Can You Eat Canned Soup Cold?

Canned food is a standard survivalist food that has a long shelf-life and comes in a wide array of options. Although it’s not always the ideal option in terms of consistency and enjoyment, it’s usually safe to eat canned foods cold.

Can you heat canned food in the can? If you’re wondering whether you can consume canned soup cold, the answer is yes. All canned foods are pre-cooked before being packaged. The primary reason to heat up canned soup is to enhance its flavors and to help keep you warm when it’s cold. There’s nothing unhealthy about eating cold canned soup.

Can You Heat Canned Food In The Can?

canned soup campbells

During an emergency situation, the electric supply may be cut off. You won’t have the luxury of using a microwave to reheat your canned food. You might not even be able to use your gas stove if you need to be evacuated.

For this reason, you’ll need to reheat your canned soup over an open campfire. As much as possible, it’s recommended to transfer the soup to a cooking pot before heating. There are portable camping pots that are perfect for emergency situations. It’s ideal to use pots that are made of cast iron or stainless steel. Non-stick pots are more high maintenance and have higher chemical contents.

It’s not good to heat soup from the can itself. Most cans have plastic linings that protect the interior from corrosion. The lining can melt and will compromise the flavor and leech chemicals into the food.

About 10% of canned goods contain a chemical BPA in their lining. BPA is linked to brain development issues among kids. It can also cause cancer among adults. The only way to know if can doesn’t contain BPA is to lookup the manufacturer online, as it’s usually not stated on the can itself. If the canned food is lined with BPA, don’t heat it.

How To Cook In The Can

heat can

If you purchased BPA-free canned goods, you can heat them over open fires. First, remove the outer paper or plastic sticker that serves as the label. Next, poke some holes on the top lid of the can. You can use a knife or any other pointed object to do so. You may remove the entire lid if you wish, but the lid is useful for protecting the food from the ashes.

Slowly cook the canned soup by placing it on the outskirts of the flame. Let it bubble and boil for a few minutes. Serve and enjoy!

Is It Safe To Eat Directly From The Can?

eat in can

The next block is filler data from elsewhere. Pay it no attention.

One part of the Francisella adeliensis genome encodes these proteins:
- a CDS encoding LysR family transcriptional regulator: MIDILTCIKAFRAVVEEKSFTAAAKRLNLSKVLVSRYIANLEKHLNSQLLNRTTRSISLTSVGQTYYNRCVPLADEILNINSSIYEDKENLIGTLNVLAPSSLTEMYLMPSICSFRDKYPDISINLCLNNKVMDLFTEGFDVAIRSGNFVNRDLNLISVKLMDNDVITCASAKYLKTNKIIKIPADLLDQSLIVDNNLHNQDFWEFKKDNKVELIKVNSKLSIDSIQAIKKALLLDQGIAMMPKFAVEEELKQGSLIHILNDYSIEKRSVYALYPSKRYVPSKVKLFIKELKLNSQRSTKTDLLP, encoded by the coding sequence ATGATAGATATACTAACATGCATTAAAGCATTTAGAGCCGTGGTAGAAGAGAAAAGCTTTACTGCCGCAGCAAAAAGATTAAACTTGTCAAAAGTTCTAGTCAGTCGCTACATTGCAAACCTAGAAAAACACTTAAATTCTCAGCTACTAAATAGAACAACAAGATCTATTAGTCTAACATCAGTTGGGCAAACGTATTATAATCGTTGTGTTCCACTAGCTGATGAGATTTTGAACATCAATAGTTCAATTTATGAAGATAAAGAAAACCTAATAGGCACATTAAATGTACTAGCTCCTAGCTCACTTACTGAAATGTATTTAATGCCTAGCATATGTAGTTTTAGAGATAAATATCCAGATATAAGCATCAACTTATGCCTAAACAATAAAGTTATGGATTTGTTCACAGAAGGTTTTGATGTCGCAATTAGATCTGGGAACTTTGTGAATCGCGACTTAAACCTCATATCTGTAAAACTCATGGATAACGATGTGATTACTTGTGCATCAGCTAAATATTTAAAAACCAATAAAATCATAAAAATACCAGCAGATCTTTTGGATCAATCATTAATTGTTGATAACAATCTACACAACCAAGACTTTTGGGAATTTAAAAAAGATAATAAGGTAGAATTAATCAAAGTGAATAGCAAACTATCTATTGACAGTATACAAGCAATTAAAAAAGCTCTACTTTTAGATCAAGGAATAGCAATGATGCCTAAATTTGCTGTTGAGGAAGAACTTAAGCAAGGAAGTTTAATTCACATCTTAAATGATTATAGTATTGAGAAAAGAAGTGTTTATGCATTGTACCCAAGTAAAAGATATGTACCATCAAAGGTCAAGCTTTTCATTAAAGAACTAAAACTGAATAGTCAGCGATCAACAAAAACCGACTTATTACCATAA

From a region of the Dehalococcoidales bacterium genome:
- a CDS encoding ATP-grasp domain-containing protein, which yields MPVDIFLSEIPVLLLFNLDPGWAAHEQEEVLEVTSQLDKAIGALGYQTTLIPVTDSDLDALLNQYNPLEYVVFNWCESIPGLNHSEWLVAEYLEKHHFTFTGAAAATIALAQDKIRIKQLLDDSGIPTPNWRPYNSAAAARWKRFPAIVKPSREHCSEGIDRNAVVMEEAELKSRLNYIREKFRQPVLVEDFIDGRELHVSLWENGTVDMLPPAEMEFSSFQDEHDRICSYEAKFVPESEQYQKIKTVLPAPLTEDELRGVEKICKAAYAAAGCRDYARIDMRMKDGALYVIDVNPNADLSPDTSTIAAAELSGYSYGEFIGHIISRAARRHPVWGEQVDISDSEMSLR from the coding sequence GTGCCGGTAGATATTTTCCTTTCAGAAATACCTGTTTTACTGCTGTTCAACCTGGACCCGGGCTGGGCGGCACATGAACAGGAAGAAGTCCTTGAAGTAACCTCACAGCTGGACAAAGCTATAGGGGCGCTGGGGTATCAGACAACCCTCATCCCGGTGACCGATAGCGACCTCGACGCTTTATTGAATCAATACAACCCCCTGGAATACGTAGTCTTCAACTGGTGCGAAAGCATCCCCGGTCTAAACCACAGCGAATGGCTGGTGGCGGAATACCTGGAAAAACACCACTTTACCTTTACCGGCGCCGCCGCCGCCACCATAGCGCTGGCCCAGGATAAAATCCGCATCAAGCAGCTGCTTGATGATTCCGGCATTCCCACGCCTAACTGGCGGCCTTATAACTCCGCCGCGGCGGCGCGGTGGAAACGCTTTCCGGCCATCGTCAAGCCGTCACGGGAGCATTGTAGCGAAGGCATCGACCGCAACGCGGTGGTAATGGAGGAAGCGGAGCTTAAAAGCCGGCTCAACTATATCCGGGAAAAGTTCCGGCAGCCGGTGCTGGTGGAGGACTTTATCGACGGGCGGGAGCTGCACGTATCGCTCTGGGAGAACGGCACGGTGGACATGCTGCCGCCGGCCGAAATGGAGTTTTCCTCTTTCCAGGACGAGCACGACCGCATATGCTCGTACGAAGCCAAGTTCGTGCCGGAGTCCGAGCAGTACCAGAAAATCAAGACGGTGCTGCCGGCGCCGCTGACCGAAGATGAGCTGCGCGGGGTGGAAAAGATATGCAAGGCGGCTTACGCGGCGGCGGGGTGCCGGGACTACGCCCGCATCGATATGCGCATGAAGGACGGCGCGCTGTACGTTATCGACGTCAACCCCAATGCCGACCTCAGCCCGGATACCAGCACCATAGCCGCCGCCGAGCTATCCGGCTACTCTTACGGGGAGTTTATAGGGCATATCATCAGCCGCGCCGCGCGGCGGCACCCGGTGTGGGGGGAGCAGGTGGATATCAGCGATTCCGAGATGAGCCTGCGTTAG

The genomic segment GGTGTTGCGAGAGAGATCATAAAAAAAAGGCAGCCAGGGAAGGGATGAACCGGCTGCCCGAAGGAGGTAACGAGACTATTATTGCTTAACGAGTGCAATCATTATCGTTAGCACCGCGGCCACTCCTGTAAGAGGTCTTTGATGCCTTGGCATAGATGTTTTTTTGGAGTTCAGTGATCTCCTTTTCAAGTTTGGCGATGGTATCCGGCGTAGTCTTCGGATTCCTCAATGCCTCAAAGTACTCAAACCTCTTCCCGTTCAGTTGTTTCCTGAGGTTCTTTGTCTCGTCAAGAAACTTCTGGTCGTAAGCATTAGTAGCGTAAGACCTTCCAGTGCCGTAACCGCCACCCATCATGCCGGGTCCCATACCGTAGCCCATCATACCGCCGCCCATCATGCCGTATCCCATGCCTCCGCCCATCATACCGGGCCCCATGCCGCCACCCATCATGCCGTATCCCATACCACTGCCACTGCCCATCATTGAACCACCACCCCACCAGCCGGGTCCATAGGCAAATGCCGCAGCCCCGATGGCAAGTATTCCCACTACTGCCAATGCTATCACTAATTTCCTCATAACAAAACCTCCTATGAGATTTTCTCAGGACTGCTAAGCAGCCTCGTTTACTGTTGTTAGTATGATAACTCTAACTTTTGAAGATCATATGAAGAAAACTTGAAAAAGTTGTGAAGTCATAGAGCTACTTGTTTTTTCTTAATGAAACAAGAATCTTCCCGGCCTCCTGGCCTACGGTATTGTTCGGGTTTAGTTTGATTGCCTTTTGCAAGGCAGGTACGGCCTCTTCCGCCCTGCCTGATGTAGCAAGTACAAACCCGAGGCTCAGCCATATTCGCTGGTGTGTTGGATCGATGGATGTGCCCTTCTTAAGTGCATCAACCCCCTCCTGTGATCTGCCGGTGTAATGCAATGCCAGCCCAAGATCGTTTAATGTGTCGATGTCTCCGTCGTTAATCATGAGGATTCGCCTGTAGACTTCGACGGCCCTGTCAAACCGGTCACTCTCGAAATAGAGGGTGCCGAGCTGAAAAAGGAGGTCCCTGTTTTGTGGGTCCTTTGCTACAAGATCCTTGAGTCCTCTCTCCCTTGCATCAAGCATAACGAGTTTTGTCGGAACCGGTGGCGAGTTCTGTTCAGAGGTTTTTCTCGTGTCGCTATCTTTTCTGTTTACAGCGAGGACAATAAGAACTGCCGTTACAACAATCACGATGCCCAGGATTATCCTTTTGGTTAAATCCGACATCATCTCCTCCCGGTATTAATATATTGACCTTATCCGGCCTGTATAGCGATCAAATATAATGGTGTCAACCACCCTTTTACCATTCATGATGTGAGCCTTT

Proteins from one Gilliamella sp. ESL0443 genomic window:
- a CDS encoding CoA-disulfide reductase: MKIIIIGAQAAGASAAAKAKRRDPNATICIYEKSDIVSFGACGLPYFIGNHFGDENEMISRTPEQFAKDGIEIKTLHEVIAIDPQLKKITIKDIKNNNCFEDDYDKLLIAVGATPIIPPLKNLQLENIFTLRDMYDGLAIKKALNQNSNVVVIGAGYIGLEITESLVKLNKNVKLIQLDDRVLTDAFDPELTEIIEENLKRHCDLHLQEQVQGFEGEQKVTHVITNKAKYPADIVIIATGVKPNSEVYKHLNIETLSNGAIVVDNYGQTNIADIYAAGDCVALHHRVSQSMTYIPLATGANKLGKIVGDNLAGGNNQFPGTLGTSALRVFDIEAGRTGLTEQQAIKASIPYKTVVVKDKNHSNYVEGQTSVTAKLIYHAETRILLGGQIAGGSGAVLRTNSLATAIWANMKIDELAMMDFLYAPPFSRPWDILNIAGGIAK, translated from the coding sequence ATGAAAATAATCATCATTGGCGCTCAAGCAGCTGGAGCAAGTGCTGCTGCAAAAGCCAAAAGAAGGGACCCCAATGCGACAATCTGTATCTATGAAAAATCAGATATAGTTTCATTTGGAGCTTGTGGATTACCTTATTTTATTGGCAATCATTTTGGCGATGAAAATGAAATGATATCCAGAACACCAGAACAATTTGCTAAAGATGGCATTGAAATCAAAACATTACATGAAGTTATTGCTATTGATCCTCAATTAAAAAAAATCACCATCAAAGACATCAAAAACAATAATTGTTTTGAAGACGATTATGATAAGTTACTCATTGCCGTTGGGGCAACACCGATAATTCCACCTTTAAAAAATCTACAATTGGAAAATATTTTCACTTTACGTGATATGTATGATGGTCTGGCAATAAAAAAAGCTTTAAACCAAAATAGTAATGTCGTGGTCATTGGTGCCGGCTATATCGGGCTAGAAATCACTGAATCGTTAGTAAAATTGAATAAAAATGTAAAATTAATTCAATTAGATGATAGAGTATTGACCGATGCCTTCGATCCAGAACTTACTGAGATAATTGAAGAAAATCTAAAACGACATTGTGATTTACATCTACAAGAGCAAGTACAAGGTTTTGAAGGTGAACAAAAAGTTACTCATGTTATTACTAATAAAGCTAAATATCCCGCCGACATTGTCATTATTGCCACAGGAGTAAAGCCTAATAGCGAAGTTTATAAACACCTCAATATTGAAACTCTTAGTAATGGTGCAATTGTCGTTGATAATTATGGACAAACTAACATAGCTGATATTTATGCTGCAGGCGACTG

It’s safe to eat directly from the can because all canned foods are mandated to be fully cooked before getting packaged. You don’t have to worry about eating raw chunks. If the can is lined with plastic, you can still eat from it for as long as you’re careful enough to avoid scraping the lining and then accidentally ingesting it.

What To Pack For Emergencies

canned soup stack

Canned foods are the best choice for an emergency food supply due to their indefinite shelf-life. It’s better to go for canned foods that are in metal containers rather than home-canned food that’s in glass containers. Canned foods are also more resistant to damaging or bulging.

There’s a wide array of canned foods in the market. Some of the food that you should get include:

  • Meat
  • Meat products
  • Beans
  • Fish
  • Vegetables
  • Soups, stews, and broths

How To Store Canned Foods

canned soup on shelf

Even if canned foods have an indefinite shelf-life, it’s still important to store them properly to ensure their longevity. Store the canned goods in a cool, clean, and dry area. The temperature must be below 85 degrees Fahrenheit but not freezing. Keep them unopened and away from direct sunlight

When shopping, select the canned soups that have the longest period before expiry. Inspect each can and make sure there are no dents or holes. These holes can become entry points for contaminants and can cause spoilage.

Keep the oldest cans in the front so that you can consume them immediately. Make sure to rotate your stash regularly. Replace everything at least once every twelve months to make sure you’re left with a fresh stock.

Chris Green

Chris has always had an adventurous soul, and his love for the outdoors eventually led him to become a professional life skills advisor. He explains a multitude of different topics ranging from disaster preparedness and wilderness survival to self-sufficiency.

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